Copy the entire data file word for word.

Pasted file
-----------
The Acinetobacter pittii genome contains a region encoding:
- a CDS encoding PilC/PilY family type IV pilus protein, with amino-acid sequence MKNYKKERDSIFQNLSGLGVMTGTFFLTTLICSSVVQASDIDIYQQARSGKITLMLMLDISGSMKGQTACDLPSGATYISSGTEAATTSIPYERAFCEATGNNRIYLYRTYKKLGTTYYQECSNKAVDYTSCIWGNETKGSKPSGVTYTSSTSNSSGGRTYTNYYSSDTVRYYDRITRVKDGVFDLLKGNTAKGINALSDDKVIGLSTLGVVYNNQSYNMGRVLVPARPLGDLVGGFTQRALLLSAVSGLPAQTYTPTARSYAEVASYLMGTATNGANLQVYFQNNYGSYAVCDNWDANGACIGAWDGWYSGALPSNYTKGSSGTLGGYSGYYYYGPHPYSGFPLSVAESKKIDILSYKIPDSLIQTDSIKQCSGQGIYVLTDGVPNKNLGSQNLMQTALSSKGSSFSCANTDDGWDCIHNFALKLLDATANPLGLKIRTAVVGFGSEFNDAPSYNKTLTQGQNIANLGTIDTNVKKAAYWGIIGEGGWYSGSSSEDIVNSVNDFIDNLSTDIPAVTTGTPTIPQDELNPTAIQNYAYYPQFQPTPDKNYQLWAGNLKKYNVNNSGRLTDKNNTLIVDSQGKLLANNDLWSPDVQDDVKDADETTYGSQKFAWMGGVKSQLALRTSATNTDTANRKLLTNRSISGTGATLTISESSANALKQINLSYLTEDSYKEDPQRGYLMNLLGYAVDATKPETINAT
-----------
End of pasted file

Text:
The Acinetobacter pittii genome contains a region encoding:
- a CDS encoding PilC/PilY family type IV pilus protein, with amino-acid sequence MKNYKKERDSIFQNLSGLGVMTGTFFLTTLICSSVVQASDIDIYQQARSGKITLMLMLDISGSMKGQTACDLPSGATYISSGTEAATTSIPYERAFCEATGNNRIYLYRTYKKLGTTYYQECSNKAVDYTSCIWGNETKGSKPSGVTYTSSTSNSSGGRTYTNYYSSDTVRYYDRITRVKDGVFDLLKGNTAKGINALSDDKVIGLSTLGVVYNNQSYNMGRVLVPARPLGDLVGGFTQRALLLSAVSGLPAQTYTPTARSYAEVASYLMGTATNGANLQVYFQNNYGSYAVCDNWDANGACIGAWDGWYSGALPSNYTKGSSGTLGGYSGYYYYGPHPYSGFPLSVAESKKIDILSYKIPDSLIQTDSIKQCSGQGIYVLTDGVPNKNLGSQNLMQTALSSKGSSFSCANTDDGWDCIHNFALKLLDATANPLGLKIRTAVVGFGSEFNDAPSYNKTLTQGQNIANLGTIDTNVKKAAYWGIIGEGGWYSGSSSEDIVNSVNDFIDNLSTDIPAVTTGTPTIPQDELNPTAIQNYAYYPQFQPTPDKNYQLWAGNLKKYNVNNSGRLTDKNNTLIVDSQGKLLANNDLWSPDVQDDVKDADETTYGSQKFAWMGGVKSQLALRTSATNTDTANRKLLTNRSISGTGATLTISESSANALKQINLSYLTEDSYKEDPQRGYLMNLLGYAVDATKPETINAT